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    1. Ricardo: Nothing makes one miss home more than going elsewhere. Well, that’s true for me at least. The older I get, the less I want to travel, but it was worth it to get out of here for those hectic three days. Plus, I really liked the zoo.

      Yes, we have great buses down here, far better than the U.S. offerings.

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    1. Phil: In a word, nope. There are some short tourist lines, but regular passenger service disappeared down here ages ago. Freaking shame. Perhaps the most famous and longest of the tourist lines is the one that goes to the Copper Canyon. I did that one back in the 1980s with my last wife. I love trains, but who does not? In the 1970s, I traveled in a private sleeper car from Mexico City to Ciudad Juarez. Just me and two bottles of tequila. It was a very interesting ride.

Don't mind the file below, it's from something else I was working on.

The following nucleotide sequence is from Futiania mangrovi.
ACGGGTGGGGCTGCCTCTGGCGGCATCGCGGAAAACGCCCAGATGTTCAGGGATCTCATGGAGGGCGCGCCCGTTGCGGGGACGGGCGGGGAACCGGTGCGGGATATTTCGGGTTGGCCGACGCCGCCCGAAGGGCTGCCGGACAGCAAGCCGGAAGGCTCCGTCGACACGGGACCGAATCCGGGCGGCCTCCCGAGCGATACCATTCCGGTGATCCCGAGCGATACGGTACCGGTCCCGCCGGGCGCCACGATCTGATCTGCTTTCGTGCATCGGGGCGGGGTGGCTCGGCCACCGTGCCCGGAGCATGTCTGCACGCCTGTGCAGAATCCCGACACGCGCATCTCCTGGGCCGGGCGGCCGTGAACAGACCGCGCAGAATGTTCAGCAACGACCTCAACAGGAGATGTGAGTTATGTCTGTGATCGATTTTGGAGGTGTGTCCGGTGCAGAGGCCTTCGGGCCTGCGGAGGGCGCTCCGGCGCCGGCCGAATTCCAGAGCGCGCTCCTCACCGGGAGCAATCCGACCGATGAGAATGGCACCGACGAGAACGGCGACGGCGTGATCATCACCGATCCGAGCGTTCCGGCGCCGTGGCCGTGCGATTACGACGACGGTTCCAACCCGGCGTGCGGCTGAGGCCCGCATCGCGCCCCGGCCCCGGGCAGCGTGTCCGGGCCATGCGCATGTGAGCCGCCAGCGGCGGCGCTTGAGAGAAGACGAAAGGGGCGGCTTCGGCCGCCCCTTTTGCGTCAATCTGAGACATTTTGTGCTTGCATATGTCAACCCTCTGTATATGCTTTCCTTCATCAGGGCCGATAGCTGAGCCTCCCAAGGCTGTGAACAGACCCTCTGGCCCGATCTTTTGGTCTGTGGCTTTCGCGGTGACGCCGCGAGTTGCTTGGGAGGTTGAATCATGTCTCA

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  3. We have found something else we share: an appreciation of the Morales. It is my favorite hotel in Guadalajara — though there is a boutique hotel Kim intriduced me to that is a close second.

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    1. Señor Cotton: Well, this explains why the Morales was in my bookmark list twice. I had forgotten your recommendation of some months back though I had saved it. What a coincidence. I can tell you that the hotel is a pretty far cry from what it was 20 years ago. Had I passed it on the street, I may or may not have remembered, but if I were airlifted directly into the lobby from above, I would not have recognized the place. Even the reception area is in a different spot, as is the restaurant. Small world, eh? Just this morning, I made a two-night reservation there for Jan. 19-20 to mark my 20th anniversary of Mexican life. Whether we go then or not is yet to be determined, but at least I will have the option, which I did not have last week due to its being booked up.

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  4. And despite the age of your wife, you’re no Roman Polanski either. But I did like the video.

    Saludos,

    Kim G
    Boston, MA
    Where we are facing truly cold temps, 31° as I write. And that’s F, not C.